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Archive for April, 2015

As I set out to start on the March swatch of the month, I was somewhat disheartened with the pattern. I had waited long enough to start my March swatch that April had already arrived. Eagerly opening the package, I saw that April was circles, March was circles, and January was circles.DSC01847While the stencils were different sizes of polka dot (March was medium), they were still the same pattern. Instantly I felt bored. But I persevered, and asked myself how can I enjoy this month? I told myself just start it and see.

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Both the top layer and bottom layer were apple color. The suggested treatment was negative reverse applique. The stitching of the polka dots was finished quickly, and then I was cutting out around the circles.

DSC01854So then I had a swatch of funny little circles popping out of the background fabric. At this point, I was thumbing through the book, looking for ideas on how to make this month’s block more interesting. And I settled on adding some star embellishment with embroidery thread.

DSC01848Random circles received a random number of little red embroidered stars. Cute! But I quickly ran out of interest in doing the stars, and left most of the circles blank.

DSC01849What next? I had committed to myself to experiment more with adding beading, so wanted to find away to add beading. Since so much fabric was cut away from around the circles, this area between circles intrigued me. Grabbing chalk, I tried sketching a random pattern around the circles. And. I. Loved. It. Finally I found the thing that makes this swatch sing!

DSC01850I love the undulating curve of the beaded line, the way the sparkly beads catch the light and make the whole piece move. I used the bugle beads with button craft thread and a simple running stitch went quite quickly.

DSC01853I love that depending on the angle or direction you look, the overall effect has so many different repeating patterns. I started this month’s swatch less than infused, and ended up really enjoying myself. Or maybe I found myself somewhere in the thread.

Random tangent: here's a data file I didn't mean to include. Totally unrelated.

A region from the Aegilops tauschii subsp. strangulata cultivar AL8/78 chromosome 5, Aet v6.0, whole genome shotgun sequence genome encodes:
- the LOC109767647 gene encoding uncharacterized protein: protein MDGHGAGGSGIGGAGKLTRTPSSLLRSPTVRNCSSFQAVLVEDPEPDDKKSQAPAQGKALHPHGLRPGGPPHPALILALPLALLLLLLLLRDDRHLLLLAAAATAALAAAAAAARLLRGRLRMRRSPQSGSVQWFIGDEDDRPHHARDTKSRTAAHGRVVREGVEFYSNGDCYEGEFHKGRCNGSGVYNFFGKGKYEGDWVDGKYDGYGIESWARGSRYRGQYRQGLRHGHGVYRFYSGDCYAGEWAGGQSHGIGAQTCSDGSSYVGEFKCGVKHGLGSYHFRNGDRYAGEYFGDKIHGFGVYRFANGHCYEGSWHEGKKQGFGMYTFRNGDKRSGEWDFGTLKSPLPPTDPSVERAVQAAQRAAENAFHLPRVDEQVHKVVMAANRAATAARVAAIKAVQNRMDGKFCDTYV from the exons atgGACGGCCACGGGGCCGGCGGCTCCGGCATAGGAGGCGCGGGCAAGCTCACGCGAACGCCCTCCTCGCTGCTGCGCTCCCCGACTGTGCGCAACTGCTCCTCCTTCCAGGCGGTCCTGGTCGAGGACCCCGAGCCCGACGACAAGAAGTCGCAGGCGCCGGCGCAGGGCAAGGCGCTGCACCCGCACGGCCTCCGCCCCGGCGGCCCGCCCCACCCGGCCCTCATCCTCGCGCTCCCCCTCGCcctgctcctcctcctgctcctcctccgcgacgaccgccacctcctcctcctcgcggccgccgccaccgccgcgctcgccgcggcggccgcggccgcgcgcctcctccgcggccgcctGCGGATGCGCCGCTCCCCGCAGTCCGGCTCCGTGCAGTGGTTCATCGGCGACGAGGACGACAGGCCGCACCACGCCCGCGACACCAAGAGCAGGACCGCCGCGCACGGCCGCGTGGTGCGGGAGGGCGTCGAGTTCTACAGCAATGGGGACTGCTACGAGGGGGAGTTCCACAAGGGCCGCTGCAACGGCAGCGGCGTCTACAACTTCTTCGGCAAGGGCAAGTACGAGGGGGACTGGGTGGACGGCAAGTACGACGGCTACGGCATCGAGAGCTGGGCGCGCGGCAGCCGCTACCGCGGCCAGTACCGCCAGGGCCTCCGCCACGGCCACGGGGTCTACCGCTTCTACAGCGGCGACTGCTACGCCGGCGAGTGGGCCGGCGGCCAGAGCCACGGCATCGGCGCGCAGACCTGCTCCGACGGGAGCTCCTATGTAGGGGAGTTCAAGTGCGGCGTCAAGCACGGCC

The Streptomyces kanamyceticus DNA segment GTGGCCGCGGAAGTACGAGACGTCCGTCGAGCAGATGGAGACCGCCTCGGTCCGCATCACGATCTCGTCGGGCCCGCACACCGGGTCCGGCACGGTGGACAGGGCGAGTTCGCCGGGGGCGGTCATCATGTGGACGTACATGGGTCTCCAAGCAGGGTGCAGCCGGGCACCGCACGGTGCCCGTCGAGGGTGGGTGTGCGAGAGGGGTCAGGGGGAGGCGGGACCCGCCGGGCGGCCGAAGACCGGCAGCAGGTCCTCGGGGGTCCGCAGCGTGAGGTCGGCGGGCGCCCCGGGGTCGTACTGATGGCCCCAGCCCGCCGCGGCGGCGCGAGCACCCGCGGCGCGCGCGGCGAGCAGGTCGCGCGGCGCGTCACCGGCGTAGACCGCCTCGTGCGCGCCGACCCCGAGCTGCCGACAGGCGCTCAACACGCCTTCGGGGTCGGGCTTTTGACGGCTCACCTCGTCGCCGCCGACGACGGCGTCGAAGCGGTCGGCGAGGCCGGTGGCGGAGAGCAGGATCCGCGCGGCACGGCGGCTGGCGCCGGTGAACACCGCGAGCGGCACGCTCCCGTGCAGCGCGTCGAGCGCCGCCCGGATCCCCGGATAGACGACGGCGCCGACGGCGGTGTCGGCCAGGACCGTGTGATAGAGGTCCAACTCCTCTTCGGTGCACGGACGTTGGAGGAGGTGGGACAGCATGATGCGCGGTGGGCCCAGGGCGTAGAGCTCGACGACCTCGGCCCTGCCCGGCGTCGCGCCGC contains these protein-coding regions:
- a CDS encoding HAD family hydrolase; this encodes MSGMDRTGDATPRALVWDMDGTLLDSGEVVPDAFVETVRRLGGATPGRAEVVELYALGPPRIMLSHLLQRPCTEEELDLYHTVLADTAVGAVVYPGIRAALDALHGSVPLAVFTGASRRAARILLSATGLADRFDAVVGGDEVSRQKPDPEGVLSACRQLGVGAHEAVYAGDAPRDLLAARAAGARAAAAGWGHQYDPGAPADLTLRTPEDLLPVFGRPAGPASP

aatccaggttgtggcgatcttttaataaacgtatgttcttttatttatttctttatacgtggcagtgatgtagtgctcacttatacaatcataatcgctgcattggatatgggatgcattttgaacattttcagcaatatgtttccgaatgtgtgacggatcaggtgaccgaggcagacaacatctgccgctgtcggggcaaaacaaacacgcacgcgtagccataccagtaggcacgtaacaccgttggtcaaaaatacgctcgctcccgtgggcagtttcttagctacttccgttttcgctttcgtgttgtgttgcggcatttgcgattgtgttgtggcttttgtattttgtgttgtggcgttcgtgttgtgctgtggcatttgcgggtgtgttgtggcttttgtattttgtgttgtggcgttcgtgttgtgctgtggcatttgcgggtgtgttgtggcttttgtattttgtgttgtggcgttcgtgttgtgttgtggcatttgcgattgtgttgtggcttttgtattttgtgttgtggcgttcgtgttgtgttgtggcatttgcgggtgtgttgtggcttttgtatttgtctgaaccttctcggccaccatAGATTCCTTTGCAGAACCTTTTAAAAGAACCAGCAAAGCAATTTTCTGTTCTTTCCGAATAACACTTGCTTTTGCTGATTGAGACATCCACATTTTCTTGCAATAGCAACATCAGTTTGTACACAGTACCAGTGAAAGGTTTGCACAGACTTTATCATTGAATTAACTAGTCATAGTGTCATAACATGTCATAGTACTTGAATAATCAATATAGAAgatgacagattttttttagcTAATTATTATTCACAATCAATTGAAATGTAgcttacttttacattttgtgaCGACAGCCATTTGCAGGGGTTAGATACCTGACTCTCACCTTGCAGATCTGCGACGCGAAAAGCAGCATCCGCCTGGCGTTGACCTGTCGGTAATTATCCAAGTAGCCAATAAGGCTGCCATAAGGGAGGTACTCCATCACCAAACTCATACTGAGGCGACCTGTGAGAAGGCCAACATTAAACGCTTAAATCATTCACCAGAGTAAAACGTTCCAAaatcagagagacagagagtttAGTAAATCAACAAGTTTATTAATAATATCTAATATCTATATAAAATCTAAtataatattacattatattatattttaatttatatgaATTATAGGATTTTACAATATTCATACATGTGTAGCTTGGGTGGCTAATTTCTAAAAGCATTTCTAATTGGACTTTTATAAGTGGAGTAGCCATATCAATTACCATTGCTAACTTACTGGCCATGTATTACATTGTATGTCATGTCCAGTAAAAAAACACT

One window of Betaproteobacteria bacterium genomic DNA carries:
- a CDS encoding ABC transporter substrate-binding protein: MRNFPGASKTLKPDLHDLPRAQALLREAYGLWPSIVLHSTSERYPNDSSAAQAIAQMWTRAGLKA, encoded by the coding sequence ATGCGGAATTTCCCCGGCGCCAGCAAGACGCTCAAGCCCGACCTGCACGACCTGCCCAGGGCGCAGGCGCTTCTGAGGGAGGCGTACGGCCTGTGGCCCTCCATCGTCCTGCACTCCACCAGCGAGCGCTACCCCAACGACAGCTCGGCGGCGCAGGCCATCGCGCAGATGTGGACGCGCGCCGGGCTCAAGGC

721e84f2adc74a2d68645da8382da5f5Quote from www.slowstitching.com

 

 

 

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Opening up the February Swatch of the Month mail, I was thrilled to discover that it was the Angie’s Fall stencil pattern. This is one design I have long admired in the Alabama Chanin line. The top fabric was a lovely Italian Plum, and the bottom fabric a Ruby color. Yum!

IMG_3368The guide suggested to work in backstitch reverse applique with embroidery floss. I immediately started in, and enjoyed every second. Because of the intricate nature of the design, this swatch took a lot longer to complete, but was also very portable.

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Only needing the spool of embroidery floss and scissors, I could tuck in my bag and bring with me anywhere! I stitched a lot at work on my lunch break, and on the weekend in coffee shops. Anywhere I sat for a second I was stitching.

DSC01696After the stitching was done, I cut away the center pieces of the designs for the reverse applique. Many pieces were so small I didn’t cut them, so the pattern was very diverse. Adding in beading embellishment, I chose to do varying patterns in specific spots to emphasize the stencil.

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As this swatch took me so much longer than the other swatches I’ve stitched, this recent  article in Quilting Daily really spoke to me. I didn’t realize there was a growing interest in the “Slow Stitching Movement”, as I’ve always loved to hand stitch.

DSC01697In the article, they suggest to stitch intentionally. “When you slow stitch, think about what you want to accomplish with your stitching and focus on it intently.” The beading has been difficult for me, so I just try, and think about where I wanted to go, and do it slowly. The beading adds more time, but the end result is interesting and different. At first I was unsure of the beading, but as I added more, it added a pop and pizzazz that wasn’t there before.

DSC01699And of course here is my requisite back of the swatch photo. I love the tail ends of the string. There is one Alabama Chanin technique that keeps the knots on top of the fabric, I hope to try it on one of the swatches!